Gurpreet Singh: Encounter illustrates how Indian security forces terrorize tribal activists

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      Naravasa Dance Theater's Encounter, currently playing at the York Theatre in Vancouver, is a performance worth watching for those who continue to idealize India as the world's largest democracy.

      Based on Draupadi, short fiction by the late Bengali author Mahashweta Devi, it's the story of a tribal woman named Dopdi (played by Dr. Aparna Sindhoor), an Indigenous activist fighting for the right to land and water.

      She's part of a cultural troupe that organizes tribal people to fight against oppression and acquisition of their forests by the mining industry with the help of the government, which is leaving them in hunger and penury. Her act of resistance brings her in conflict with the Indian state. 

      The story illustrates ongoing sexual violence frequently experienced by tribal women in areas under influence of Maoist insurgents. There, paramilitary forces often use rape as weapon to demoralize Indigenous peoples from taking arms to resist the appropriation of their traditional lands by the extraction industry.

      Encounter refers to the euphemism used to describe secuty officers' extra-judicial killings of political activists in these areas.  

      At the opening on Tuesday (October 17), one of the presenters linked the struggle of Indigenous peoples in India to what's going on in Indigenous communities here in Canada.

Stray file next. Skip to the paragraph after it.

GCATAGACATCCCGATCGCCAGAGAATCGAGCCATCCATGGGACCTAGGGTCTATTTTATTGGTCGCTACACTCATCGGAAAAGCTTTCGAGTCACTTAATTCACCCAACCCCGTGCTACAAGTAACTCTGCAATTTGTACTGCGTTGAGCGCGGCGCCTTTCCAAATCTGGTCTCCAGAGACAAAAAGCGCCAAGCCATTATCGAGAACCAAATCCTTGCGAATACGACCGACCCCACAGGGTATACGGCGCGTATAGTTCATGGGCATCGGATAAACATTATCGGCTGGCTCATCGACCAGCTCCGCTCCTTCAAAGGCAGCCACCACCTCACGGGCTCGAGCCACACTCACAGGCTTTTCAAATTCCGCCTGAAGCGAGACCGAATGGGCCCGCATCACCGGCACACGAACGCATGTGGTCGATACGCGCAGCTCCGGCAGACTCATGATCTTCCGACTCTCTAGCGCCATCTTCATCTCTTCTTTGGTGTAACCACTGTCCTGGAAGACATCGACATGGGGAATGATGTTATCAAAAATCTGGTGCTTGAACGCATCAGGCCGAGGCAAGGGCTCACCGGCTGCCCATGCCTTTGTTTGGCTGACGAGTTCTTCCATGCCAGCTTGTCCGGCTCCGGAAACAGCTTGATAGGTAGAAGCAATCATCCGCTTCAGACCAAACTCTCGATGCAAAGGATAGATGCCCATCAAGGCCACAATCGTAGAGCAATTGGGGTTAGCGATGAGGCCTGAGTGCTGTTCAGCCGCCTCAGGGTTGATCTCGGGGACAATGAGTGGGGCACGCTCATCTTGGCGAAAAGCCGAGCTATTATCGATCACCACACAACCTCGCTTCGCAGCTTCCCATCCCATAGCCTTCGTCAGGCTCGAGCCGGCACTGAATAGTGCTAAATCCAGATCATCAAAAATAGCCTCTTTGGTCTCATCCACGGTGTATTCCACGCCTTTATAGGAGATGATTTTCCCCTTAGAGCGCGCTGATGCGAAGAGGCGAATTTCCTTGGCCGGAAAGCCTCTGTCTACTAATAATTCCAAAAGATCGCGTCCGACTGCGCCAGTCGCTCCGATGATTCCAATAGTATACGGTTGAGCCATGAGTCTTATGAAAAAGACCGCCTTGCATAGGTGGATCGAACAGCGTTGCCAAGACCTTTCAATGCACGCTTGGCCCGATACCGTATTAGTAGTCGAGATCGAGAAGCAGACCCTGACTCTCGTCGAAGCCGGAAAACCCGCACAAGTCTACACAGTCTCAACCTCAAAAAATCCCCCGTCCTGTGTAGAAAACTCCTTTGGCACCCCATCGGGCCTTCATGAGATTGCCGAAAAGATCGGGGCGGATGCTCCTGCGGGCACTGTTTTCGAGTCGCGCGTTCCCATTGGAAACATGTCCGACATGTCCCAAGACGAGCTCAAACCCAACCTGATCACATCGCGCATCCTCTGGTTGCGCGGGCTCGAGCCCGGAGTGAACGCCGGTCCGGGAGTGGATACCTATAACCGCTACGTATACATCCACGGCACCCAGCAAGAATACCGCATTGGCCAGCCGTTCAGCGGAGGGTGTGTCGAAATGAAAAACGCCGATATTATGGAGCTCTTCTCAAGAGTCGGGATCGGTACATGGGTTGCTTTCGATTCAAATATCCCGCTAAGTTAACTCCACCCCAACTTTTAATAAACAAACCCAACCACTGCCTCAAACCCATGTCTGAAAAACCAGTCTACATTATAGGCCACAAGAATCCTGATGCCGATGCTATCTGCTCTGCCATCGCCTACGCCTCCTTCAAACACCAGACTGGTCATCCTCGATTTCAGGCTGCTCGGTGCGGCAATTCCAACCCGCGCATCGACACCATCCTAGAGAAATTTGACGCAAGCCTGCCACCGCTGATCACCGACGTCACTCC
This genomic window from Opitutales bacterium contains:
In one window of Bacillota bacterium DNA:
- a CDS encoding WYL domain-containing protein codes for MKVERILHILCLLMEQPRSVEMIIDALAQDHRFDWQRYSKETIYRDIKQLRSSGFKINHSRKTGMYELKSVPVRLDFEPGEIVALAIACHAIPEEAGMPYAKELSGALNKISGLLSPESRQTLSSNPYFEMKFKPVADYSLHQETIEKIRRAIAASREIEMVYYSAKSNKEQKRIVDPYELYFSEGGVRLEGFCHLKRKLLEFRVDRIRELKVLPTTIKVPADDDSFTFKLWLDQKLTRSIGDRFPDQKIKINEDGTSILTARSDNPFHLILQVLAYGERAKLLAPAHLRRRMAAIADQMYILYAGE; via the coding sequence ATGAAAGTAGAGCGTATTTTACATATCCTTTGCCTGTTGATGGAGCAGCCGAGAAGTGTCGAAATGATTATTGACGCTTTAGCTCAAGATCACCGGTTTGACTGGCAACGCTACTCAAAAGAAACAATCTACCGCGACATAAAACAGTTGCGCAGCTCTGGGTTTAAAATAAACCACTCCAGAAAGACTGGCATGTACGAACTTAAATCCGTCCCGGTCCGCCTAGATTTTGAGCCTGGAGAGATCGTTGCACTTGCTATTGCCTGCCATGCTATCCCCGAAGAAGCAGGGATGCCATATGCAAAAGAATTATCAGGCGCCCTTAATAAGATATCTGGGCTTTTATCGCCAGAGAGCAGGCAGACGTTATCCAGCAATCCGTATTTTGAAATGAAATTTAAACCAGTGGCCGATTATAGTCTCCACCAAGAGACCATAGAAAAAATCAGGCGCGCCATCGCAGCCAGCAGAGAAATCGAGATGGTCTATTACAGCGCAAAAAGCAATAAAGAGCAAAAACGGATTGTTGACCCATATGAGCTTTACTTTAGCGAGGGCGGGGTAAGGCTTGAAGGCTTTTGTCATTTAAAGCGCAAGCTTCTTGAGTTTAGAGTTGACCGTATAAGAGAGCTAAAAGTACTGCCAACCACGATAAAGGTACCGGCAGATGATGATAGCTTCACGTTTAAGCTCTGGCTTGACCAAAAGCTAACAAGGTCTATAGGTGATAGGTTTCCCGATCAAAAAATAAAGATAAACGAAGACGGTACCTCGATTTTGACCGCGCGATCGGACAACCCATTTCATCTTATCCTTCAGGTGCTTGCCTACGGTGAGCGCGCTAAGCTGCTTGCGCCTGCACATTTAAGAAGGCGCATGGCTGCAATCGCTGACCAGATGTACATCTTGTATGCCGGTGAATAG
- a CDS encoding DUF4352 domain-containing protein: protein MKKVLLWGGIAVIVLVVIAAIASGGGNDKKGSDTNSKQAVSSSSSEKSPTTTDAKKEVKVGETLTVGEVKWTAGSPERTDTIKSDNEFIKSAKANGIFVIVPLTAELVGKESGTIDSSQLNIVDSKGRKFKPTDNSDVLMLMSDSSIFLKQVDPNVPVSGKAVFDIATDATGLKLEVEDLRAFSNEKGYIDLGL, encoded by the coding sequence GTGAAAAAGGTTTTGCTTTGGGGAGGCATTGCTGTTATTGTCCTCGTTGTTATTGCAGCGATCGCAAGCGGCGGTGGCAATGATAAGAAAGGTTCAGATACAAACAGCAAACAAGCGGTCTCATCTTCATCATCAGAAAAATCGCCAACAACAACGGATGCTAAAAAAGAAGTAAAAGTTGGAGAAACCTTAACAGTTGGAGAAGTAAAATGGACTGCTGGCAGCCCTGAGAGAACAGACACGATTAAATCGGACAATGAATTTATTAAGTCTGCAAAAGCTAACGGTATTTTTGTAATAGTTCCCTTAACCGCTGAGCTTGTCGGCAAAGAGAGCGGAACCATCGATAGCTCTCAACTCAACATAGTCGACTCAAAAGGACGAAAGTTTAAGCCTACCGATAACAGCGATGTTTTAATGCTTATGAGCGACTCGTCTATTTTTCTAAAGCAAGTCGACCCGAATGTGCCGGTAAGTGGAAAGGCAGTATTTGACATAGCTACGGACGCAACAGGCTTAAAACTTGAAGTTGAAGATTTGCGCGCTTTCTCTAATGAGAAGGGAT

Rohit Chokhani from Diwali in B.C., which brought the show to Vancouver with the Cultch, acknowledged that Encounter was purposely chosen to open on land that has a long history of genocide against First Nations.

      The show that will continue until Sunday (October 22) and coincides with 50 years of the Naxalbari movement in India. That uprising started in the Naxalbari village in the Indian state of West Bengal and has since spread to other parts of the country. 

      The author, Devi, was a social activist with sympathies for the Naxalbari movement who died last year at the age of 90. She also wrote a novel, 1084 Kee Maa (The Mother of Prisoner Number 1084). which was based on their struggle and was later turned into a film.

      The Naxalbari movement began with a demand for land for the tillers. It was mostly supported by the indigenous community that Encounter's character Dopdi belonged to, and gradually expanded to other tribal belts of India.

      It's now believed that it's being led by Maoists and the movement is active in 200 districts of India. Not surprisingly, many Indigenous communities who've endured structural violence for centuries see these Maoists as their protectors and allies, deeply involved in their struggle for their inherent right to the land.

      However, sexual violence by the security forces is not confined to Maoist-influenced India. In other conflict zones Indian forces are frequently accused of raping women.

      In Manipur in the eastern part of the country, an armed resistance has been going on for right to self-determination. There, custodial rapes prompted women to disrobe themselves and picket outside a military base to expose state brutality in 2004. 

      In a climactic scene in the Mahabharata, a Hindu epic text, Draupadi was a princess who was publicly disrobed by evil kings. This incident came after her husband lost a gambling bet.

      The legend remains relevant even today when women's bodies are being used as a battlefield not just in India but elsewhere in the world. 

      Gurpreet Singh is cofounder of Radical Desi magazine. He's also the author of Why Mewa Singh Killed William Hopkinson: Revisiting the Murder of a Canadian Immigration Inspector and Fighting Hatred With Love: Voices of the Air India Victims' Families. Both were published by Chetna Parkashan.